Written by Steve Patterson.
In this Photoshop Effects tutorial, we'll learn how to add complex colorizing effects to images using custom gradients! Specifically, we'll look at the Gradient Map image adjustment and how it allows us to apply different colors to different brightness levels in the image. We'll see how easy it is to create our own custom gradients in Photoshop so we can colorize our images with any colors we choose. As always, we'll be using the adjustment layer version of the Gradient Map so we avoid making any changes to the original photo, and so we can easily adjust the intensity of the effect when we're done!
Here's the image I'll be working with:
Here's how it will look after colorizing it with a gradient and then reducing the intensity of the effect. This is just one of endless possibilities:
Let's get started!
Step 1: Create A Custom Black And White Version Of The Image
Before we start colorizing the image with a gradient, let's first remove the existing colors and create a custom black and white version. This will help us fine-tune the results at the end. If you're using Photoshop CS3 or higher (I'm using CS4 in this tutorial), the easiest way to create a great looking custom black and white version is with a Black & White adjustment layer, which is what I'll be adding in a moment. If you're using Photoshop CS2 or earlier, use either a Channel Mixer or Hue/Saturation adjustment layer to create your black and white version. You'll find complete details on these and other ways of converting color images to black and white in our Photo Editing section.
If we look in our Layers palette, we see that we currently have only one layer, the Background layer, which is the layer that contains our image. To add a Black & White adjustment layer, click on the New Adjustment Layer icon at the bottom of the Layers palette and choose Black & White from the list of adjustment layers that appears:
As soon as you select the Black & White adjustment layer, you'll see your image in the document window suddenly appear in black and white, based on the default settings for the adjustment. In Photoshop CS3, the controls for the Black and White adjustment layer will open in a dialog box on your screen. In CS4, they'll appear inside the Adjustments Panel, which is new to CS4. In either case, the way it works is the same. Simply drag any of the color sliders (Reds, Yellows, Greens, Cyans, Blues, and Magentas) left or right to brighten or darken areas in the image that originally contained that particular color. Dragging a slider towards the left will darken areas of that color, while dragging to the right will lighten them.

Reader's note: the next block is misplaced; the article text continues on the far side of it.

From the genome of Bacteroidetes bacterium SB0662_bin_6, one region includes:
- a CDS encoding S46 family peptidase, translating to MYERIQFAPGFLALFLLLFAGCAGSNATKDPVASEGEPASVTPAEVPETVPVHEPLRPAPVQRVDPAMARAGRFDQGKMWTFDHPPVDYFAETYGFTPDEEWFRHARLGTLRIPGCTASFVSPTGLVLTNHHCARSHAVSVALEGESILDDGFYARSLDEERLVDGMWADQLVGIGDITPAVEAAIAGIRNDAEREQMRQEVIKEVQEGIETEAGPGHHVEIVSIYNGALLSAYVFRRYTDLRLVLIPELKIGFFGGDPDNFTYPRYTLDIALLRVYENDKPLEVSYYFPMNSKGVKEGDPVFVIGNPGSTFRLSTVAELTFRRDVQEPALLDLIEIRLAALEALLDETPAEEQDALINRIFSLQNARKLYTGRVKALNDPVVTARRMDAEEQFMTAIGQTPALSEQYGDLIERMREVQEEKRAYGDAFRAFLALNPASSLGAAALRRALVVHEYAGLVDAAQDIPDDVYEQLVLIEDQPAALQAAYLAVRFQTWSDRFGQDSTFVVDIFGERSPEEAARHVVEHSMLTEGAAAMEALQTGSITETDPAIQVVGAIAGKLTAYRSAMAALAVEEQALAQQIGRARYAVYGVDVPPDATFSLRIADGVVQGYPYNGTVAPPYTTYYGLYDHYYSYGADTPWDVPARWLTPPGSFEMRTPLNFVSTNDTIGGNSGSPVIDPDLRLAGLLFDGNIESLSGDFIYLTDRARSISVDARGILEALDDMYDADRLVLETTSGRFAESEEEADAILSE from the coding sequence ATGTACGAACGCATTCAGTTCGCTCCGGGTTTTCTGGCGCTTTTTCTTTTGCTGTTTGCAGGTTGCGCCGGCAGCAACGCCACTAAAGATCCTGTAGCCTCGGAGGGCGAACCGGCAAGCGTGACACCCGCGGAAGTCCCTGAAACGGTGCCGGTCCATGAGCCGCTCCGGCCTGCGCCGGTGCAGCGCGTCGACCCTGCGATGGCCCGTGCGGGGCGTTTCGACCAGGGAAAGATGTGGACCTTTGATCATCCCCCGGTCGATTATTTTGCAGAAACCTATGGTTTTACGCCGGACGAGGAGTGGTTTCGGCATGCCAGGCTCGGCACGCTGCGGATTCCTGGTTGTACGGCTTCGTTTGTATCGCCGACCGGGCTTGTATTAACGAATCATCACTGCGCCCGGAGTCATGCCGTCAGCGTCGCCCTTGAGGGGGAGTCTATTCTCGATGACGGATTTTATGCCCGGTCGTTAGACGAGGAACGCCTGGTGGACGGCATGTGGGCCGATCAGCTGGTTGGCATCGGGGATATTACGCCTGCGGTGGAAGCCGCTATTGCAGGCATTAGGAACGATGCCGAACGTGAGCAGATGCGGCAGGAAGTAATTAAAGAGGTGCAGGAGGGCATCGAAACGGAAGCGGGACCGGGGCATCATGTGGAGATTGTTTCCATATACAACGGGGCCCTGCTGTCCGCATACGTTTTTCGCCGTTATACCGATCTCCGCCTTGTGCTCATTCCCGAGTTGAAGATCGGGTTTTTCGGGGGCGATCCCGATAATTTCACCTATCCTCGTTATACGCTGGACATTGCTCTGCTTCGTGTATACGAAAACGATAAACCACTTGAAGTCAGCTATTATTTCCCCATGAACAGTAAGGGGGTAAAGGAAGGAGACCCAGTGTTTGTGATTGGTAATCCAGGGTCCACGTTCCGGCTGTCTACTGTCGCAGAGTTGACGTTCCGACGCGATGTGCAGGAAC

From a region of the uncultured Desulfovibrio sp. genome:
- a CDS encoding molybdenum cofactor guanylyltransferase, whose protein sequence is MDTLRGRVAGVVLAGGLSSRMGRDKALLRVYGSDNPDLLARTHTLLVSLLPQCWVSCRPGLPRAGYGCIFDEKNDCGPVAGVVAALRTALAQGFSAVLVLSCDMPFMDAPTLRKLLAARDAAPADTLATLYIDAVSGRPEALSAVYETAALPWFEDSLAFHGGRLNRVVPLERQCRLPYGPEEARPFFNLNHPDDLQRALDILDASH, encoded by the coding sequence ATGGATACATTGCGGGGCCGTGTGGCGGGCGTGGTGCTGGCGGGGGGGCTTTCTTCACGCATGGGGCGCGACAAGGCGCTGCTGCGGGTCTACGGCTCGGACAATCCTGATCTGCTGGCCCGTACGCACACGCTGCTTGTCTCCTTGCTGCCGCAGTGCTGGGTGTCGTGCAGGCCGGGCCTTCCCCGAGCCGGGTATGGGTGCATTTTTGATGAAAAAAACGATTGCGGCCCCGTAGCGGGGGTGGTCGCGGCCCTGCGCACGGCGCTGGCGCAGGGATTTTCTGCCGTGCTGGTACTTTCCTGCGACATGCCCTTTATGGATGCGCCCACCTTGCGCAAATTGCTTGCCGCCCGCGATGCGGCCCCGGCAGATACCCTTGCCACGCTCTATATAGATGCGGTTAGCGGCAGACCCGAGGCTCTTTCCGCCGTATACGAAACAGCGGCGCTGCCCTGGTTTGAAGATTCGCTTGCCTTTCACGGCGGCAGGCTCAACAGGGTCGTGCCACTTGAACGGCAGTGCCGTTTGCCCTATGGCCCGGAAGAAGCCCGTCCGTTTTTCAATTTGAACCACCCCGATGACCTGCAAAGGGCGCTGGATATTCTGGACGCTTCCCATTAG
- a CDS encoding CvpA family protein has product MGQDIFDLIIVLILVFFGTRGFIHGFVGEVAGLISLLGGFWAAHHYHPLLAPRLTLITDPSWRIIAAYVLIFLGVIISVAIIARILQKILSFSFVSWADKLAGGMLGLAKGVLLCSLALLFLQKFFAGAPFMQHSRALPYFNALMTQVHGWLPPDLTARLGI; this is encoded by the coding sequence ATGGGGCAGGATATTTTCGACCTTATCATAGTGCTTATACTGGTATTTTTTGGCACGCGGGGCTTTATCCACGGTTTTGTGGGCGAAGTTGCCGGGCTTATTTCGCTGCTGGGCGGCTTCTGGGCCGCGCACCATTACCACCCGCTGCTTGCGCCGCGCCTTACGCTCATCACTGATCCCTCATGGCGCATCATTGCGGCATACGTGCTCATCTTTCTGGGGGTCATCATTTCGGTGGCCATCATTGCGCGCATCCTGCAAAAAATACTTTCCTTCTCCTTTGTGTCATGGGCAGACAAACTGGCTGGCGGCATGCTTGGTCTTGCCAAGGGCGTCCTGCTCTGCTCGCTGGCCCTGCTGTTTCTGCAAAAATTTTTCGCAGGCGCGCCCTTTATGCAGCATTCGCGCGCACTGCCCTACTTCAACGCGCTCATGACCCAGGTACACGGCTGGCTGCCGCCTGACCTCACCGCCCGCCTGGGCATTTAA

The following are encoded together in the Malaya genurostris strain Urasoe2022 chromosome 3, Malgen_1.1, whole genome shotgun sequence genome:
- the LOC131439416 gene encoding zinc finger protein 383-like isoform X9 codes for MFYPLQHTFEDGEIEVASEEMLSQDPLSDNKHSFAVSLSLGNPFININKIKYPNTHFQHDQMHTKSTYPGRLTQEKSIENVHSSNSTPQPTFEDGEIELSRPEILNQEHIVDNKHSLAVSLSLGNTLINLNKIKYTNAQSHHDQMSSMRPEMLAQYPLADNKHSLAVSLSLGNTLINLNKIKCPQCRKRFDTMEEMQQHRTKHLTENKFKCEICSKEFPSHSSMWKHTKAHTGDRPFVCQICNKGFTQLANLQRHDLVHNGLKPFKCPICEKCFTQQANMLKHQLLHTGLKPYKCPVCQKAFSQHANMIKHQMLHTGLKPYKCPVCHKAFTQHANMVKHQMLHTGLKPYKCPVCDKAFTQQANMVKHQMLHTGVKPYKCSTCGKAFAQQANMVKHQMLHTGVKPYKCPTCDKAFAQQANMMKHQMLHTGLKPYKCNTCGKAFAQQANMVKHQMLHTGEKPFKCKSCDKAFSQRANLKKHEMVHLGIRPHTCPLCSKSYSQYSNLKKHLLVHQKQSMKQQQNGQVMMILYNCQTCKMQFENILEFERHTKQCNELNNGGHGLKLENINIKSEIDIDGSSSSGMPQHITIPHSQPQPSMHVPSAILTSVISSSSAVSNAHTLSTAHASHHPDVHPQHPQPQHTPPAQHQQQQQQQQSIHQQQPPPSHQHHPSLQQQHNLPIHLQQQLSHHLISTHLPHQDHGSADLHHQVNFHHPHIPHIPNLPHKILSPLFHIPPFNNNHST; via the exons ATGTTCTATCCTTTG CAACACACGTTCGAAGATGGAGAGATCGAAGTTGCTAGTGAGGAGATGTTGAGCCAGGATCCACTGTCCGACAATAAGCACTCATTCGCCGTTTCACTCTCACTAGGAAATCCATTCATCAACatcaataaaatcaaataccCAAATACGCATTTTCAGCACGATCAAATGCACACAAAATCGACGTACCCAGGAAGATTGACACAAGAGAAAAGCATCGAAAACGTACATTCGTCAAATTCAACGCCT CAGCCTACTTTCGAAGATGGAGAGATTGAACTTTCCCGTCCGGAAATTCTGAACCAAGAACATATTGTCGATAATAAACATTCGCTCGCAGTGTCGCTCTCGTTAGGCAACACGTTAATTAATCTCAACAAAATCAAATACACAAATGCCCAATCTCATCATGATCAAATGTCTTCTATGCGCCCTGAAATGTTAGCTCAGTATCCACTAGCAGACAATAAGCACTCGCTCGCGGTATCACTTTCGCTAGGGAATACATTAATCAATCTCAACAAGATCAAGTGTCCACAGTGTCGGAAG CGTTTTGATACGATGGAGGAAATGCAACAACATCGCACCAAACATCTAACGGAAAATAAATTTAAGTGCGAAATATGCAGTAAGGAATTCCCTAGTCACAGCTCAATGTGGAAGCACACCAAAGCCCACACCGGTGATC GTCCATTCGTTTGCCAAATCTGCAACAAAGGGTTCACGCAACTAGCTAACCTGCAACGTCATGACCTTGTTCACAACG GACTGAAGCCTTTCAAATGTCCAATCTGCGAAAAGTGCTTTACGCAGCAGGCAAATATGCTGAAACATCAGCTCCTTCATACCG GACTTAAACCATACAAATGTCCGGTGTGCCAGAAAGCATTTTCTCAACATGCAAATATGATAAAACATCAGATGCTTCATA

For example, skin tone always contains lots of red, so to lighten someone's skin in the black and white version of the image, simply drag the Reds slider towards the right. Trees and other plants usually contain lots of yellow (even though they appear green to us), so to brighten or darken them, just drag the Yellows slider. Always keep an eye on your image in the document window as you drag the sliders to judge the results:
Once you're happy with the results, click OK to exit out of the dialog box if you're using Photoshop CS3. In CS4, the Adjustments Panel can remain open. Here's my image after converting it to black and white:
If we look in our Layers palette again, we see that we now have two layers. The original image is still sitting on the Background layer, and directly above it is our adjustment layer. The black and white conversion we just applied is contained entirely within the adjustment layer itself. The original image below it remains in full color, untouched and unaffected by anything we just did, which is why we should always use adjustment layers whenever possible:
Step 2: Add A Gradient Map Adjustment Layer
Now that we have our black and white version, we can colorize the image with a gradient. For that, we'll use another adjustment layer, this time a Gradient Map. Click again on the New Adjustment Layer icon at the bottom of the Layers palette and choose Gradient Map from the list:
As with the previous adjustment layer, if you're using Photoshop CS3 (or earlier), the controls for the Gradient Map will open in a dialog box on your screen. In CS4, they appear in the Adjustments Panel.
Step 3: Create A Custom Gradient
By default, Photoshop uses a gradient based on your current Foreground and Background colors, which, unless you've changed them, will be black (Foreground) and white (Background), which gives us a black to white gradient. We can see what the current gradient looks like in the gradient preview area:
Since we want to colorize our image, a black to white gradient won't do us much good, so let's change the colors and create our own custom gradient! Click directly on the gradient preview area, which opens up the larger Gradient Editor. At the top of the Gradient Editor is a series of thumbnails, each one representing a different pre-made gradient (known as a gradient preset) that we can choose simply by clicking on its thumbnail. We're not going to do that though (so don't click on any of them) because we're going to see how easy it is to create a custom gradient.